11
Feb

Engineer Goby Care & Info

Engineer Goby (Pholidichthys leucotaenia) Care & Info

It looks like an eel, but isn’t. It’s known as a goby or blenny, but is neither. When young it resembles a coral catfish, but that’s also not what it is. What fish could we possibly be talking about? Why, Pholidichthys leucotaenia of course!

Keep reading for everything you need to know about keeping the confusingly named engineer goby in your saltwater aquarium. 

Name (Common, Scientific)

Engineer goby, convict blenny, Pholidichthys leucotaenia

Minimum tank size

50 gallons

Minimum group size

2

Temperature

72-78 °F

Salinity

1.020-1.025

pH

8-8.4

Difficulty level

Intermediate

Engineer goby (Pholidichthys leucotaenia) description

This species is also known under the names ‘goby’ and ‘blenny’ because it is, in fact, closely related to real gobies and blennies. However, it’s a member of the Pholidichthys family, which contains only one other species. (If you’re looking for a real blenny, may we suggest one of our personal favorites, the lawnmower blenny?)

As with many fish, the engineer goby’s appearance varies greatly with age. A juvenile engineer goby does actually resemble a real goby a bit, featuring horizontal white bands on a black body. With age, the fish takes on a more eel-like appearance and its horizontal markings shift to vertical bars. 

The engineer goby can reach a maximum size of 13-14”, which is something to be kept in mind! It’s not possible to visually sex these fish, so if you’re interested in breeding you’ll have to get a group and hope there’s at least one pair in there.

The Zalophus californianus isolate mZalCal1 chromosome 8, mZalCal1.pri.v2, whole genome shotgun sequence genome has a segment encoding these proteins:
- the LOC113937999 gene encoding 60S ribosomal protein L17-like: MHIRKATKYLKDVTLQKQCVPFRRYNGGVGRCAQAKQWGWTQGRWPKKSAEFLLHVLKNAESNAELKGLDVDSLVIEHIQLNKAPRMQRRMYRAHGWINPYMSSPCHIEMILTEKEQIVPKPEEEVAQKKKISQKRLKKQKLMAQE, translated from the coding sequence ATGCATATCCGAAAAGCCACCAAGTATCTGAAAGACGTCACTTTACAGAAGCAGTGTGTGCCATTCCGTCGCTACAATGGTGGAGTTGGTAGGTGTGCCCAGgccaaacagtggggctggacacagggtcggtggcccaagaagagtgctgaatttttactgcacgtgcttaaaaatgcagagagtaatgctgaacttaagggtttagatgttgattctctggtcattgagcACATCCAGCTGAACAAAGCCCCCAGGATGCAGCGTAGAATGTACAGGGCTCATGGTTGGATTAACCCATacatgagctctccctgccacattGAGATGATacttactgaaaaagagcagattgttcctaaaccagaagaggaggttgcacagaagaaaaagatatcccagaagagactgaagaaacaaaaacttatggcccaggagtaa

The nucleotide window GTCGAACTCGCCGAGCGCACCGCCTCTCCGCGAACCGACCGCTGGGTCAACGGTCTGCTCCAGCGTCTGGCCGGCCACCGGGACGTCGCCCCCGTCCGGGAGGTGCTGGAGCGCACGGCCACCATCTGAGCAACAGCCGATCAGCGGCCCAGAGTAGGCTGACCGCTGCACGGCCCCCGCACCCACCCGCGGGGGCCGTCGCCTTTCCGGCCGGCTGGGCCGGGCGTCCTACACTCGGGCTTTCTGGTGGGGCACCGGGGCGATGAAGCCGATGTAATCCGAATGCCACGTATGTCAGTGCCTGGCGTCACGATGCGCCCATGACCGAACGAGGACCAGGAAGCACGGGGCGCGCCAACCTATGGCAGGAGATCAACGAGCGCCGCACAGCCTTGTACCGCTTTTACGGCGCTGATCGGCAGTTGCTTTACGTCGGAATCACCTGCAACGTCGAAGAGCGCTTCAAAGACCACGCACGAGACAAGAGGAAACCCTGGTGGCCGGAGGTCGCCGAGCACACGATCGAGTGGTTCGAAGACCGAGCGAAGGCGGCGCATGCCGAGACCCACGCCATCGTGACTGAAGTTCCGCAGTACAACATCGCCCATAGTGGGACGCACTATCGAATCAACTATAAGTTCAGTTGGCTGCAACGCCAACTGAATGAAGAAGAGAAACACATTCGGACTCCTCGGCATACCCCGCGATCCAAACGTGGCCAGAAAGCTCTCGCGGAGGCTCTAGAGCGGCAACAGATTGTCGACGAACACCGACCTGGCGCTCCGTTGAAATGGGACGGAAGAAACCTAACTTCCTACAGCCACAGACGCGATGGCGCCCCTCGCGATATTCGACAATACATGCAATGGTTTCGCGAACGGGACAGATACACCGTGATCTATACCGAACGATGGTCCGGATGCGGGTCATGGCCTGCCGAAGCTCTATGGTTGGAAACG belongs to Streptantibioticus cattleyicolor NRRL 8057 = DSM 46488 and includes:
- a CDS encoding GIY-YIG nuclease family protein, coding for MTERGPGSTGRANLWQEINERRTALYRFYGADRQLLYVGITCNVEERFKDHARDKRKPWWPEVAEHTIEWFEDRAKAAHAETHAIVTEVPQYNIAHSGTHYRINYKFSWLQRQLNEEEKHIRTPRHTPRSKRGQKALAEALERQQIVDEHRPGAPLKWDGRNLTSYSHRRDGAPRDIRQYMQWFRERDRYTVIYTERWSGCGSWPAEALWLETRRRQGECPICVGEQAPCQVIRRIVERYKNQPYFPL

Engineer goby care & info

Engineer goby (Pholidichthys leucotaenia) aquarium

Due to their large adult size, you should be looking at an aquarium of 50 gallons or up if you’re interested in keeping an engineer goby. 

Now, the most important thing to keep in mind about these fish is that they got their common name ‘engineer’ for a reason. They absolutely love burrowing and redecorating the aquarium and will spend much of their time doing so. If you like a very neat and tidy tank, this species is definitely not for you.

Because engineer gobies enjoy throwing substrate around and digging below rock, you’ll have to take some precautions if you’d like to keep this species. All rock should be extremely stable, preferably resting against the walls of the aquarium. If it can topple over, it will, which can be disastrous for your tank. Additionally, although the engineer goby is reef friendly, it will spray any corals that are close to the bottom of the tank with substrate and possibly even bury them. This is unfortunately often fatal to the coral in question, so keep them high enough to avoid issues.

TIP: When aquascaping your aquarium be sure to add the rock structure before the sand. This ensures all of the rocks are stable on the bottom of the glass. This will help prevent your Engineer gobies from making the rock structure a thing of the past: if you don’t take measures, they’ll burrow under it and cause it to topple.

Engineer goby (Pholidichthys leucotaenia) compatibility

Although the engineer goby is generally considered peaceful and not prone to getting into brawls, adult specimens might become rather protective of their burrows. Additionally, you’ll have to keep in mind that despite their peaceful nature these are still predators. If something fits into an adult engineer goby’s mouth, it will inevitably end up in there. 

As such, choose your tankmates with care. They should be peaceful and on the larger side to prevent them from getting eaten. You might want to somewhat avoid other burrowing species. 

When it comes to group size, consider that wild engineer gobies move in large schools. Keeping them as at least a pair is recommendable, though it has been noted that one should always introduce all of the engineer gobies at the same time to avoid bickering.

Feeding engineer goby (Pholidichthys leucotaenia)

Once you’ve made peace with their interior decoration habits, caring for an engineer goby is luckily not overly challenging. These fish are carnivorous and require a meaty diet; luckily they’ll gladly gobble up pretty much anything you present them with. 

Twice daily feedings of mysis shrimp and brine shrimp are good options, as are cut up bits of seafood. 

Conclusion

The eel-like engineer goby is a fascinating addition to a beautiful saltwater aquarium. Are you dreaming of having your own (reef) tank in your home or office? Contact us with your ideas and we’ll see how we can help you out!